How to deal with stress at work

I have put together a few easy to use strategies that can be done at work and only need a few minutes now and then out of your busy schedule to help you ‘reset’ and get back to your baseline. You can check in with yourself regularly each day and ask yourself where you are on the anxiety/stress scale.

0 = no stress; 10 = major stress

If you rate yourself as a 6 or above, it’s time to intervene with a quick strategy.

Breathing strategy – square method

Picture a square. As you draw the top part of the square, breathe in and count to 5. Then draw the side down and hold your breath for 5, draw the bottom part of the square, breathe out for 5 and then the final line to complete the square and hold again for 5. This process of slow breathing confuses the old limbic system of the brain. When we feel anxious the limbic system (hypothalamus and amygdala) identifies this as danger and releases adrenalin, preparing us for flight, flight or freeze behaviour. When we breathe slowly, this sends opposing information to the limbic system, suggesting we are actually calm and this physiological mismatch can help us to feel calm instantly.

Mindfulness 5-4-3-2-1

Mindfulness helps us to step back from our busy, racing minds. Not only does it mean that we are more present in the moment (rather than drowning in memories of the past or worrying unnecessarily about the future) but mindfulness is also about the process of passive observation. When we are mindful, we are slightly detached from what is going on and instead, we notice the type of thoughts that are coming into our minds. Instead of purely reacting to our thougths that are stressing us out (eg. I will never manage this deadline), we can say to ourselves, “Oh I can see I am stressing again and worrying about how I might fail”. This level os detachment can help us to feel less overloaded by the onslaught of thoughts that try to mess with us.

So, try this: When your mind is getitng the better of you and you are stessing big time, sit quietly for a few minutes and look around you. Notice 5 things you can see, 4 things you can hear, 3 things you can touch, 2 things you can smell (if possible) and 1 thing you can taste (if possible). This simple exercise can pull you out of your mental torture session and give you some relief and perspective.


Sometimes, we just need a little distraction. There are brilliant phone apps that help us focus on something else and help us focus elsewhere. I enjoy playing word games and find this clears my mind effectively. Distraction only works though once you have discovered and understood the reason for your stess and anxiety. If you have a certain bad habit, for example, of catastrophising or assuming you know what others are thinking, you would still need to have a look at that habit. Once you realise you are doing this, you can then mindfully notice that you are once again catastrophising, and then distract yourself. Distraction without understanding where the stress is coming from will only exacerbate the problem.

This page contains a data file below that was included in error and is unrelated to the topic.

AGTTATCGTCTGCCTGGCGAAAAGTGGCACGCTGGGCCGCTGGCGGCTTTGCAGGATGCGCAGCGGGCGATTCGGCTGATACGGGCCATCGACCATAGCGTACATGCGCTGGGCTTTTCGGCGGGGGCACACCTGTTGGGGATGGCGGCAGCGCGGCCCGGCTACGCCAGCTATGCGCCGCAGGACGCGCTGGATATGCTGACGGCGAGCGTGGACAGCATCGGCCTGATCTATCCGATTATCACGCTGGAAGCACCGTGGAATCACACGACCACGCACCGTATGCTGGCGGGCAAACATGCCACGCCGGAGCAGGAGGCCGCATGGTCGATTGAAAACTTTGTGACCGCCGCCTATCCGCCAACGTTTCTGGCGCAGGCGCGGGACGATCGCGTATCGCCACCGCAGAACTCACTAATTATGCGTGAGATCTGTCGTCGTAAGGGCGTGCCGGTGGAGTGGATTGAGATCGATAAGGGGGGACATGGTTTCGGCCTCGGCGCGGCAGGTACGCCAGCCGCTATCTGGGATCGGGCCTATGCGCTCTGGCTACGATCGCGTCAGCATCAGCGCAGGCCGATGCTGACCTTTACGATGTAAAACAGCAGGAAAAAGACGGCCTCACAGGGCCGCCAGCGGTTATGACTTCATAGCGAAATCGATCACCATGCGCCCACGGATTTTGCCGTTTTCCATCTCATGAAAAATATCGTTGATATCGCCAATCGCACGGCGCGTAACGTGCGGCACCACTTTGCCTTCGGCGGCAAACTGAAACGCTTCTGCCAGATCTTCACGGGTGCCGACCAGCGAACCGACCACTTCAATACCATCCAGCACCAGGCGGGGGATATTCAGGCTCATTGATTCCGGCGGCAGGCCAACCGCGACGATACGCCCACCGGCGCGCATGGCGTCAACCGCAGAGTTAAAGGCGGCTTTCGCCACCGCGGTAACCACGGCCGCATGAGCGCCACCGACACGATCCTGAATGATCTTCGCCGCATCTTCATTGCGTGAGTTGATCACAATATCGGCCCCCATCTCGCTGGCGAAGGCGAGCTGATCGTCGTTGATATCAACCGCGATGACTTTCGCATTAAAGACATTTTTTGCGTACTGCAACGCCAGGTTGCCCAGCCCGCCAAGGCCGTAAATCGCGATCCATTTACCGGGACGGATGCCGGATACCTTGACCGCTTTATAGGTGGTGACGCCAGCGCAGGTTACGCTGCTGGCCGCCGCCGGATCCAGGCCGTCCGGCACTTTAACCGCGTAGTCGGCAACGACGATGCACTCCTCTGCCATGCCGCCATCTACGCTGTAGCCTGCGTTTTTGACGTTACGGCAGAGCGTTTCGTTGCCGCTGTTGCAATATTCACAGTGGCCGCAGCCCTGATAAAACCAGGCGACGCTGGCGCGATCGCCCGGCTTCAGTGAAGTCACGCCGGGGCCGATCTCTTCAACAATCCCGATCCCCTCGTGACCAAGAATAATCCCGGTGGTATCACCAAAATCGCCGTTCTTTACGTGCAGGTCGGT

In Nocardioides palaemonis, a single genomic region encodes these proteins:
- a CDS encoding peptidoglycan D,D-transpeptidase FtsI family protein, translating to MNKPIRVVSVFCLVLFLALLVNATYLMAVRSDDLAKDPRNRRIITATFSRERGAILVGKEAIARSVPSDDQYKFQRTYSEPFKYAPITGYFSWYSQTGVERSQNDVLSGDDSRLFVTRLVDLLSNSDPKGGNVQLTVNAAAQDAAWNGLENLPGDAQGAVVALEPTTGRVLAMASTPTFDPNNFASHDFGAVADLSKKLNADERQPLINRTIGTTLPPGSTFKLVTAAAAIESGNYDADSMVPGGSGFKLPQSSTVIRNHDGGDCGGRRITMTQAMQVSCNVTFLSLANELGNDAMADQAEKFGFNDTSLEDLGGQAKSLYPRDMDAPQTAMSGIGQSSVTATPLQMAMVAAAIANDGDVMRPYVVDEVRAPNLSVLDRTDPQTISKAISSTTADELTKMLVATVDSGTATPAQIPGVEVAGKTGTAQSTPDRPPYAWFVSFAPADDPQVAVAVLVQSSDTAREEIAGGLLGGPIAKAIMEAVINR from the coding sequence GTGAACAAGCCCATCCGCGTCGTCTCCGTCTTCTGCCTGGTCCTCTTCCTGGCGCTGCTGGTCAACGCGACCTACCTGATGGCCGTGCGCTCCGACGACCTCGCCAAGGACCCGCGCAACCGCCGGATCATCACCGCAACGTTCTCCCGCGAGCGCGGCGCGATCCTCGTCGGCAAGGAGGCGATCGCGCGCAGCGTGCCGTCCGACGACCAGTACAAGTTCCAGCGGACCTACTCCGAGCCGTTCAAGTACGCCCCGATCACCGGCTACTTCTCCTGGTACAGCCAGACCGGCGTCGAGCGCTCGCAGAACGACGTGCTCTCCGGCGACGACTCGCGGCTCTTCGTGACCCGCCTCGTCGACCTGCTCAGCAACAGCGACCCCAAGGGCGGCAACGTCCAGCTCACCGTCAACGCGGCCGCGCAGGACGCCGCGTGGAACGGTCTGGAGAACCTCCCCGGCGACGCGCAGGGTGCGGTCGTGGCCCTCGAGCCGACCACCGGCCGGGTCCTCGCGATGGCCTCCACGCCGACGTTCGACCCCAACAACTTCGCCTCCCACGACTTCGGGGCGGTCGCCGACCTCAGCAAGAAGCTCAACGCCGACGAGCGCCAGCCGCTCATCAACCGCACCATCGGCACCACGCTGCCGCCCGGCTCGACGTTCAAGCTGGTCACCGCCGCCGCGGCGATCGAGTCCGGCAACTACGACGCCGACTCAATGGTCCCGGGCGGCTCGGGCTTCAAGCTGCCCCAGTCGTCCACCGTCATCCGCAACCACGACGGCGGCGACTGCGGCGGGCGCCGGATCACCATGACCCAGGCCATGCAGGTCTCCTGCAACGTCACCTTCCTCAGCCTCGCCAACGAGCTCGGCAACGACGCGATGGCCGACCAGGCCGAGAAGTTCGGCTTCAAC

We were never meant to be perfect, allow yourself lee way to make mistakes. We live in an increasingly competitve world and the stakes are high when it comes to maintaining our mental and emotional well being. It all starts with us. These brief strategies are only a small part of the picture. We also need to look at the bigger picture of eating well, exercising, taking time out for fun and spending time with people we care about. Your company will always be there but there is only one of you. make sure you put yourself first and you will have more resources available to give to others and to your work.


Mandy X




Photo by Carl Heyerdahl on Unsplash

mental health first aid

Mental health first aid

Mental health first aid is all about helping people understand the basics of mental health – how to spot early warning signs, how to respond and how to support someone with mental health issues. Mental health first aid offers information on how to prevent a mental health issue becoming worse.

When someone has a mental health issue, it can affect every area of their life. Their work, their self esteem and confidence as well as their relationships. If your mental health is at risk, every other part of life can be affected.


Everyone is different but there are warning signs that tend to be more common:


Someone who is beginning to succumb to depression may start to become quieter, less jovial and less sociable. They may take more time off work, be less productive at work, less focused and more distracted.


Behaviour changes drastically as depression takes hold. A person can become lethargic and less ethusiastic. They will seem to do less, smile less and participate less in life. Enthusiasm dips when someone is anxious or depressed.


For some people who are depressed, even taking a shower or brushing their teeth can seem a huge effort (this is usually when depression is at its worst). Life can feel like such an effort.

Depression is not a case of feeling sad, there is often no particular reason for feeling so low. This can make a depressed person feel guilt as they feel they don’t have a right to feel the way they do.


There can be genetic as well as personality factors (nature versus nurture) involved in the onset of depression. It isn’t the same as sadness which is usually a direct cause of an unfortunate event (such as losing a job or divorce). Prolonged stress can lead to depression, anxiety and/or panic attacks.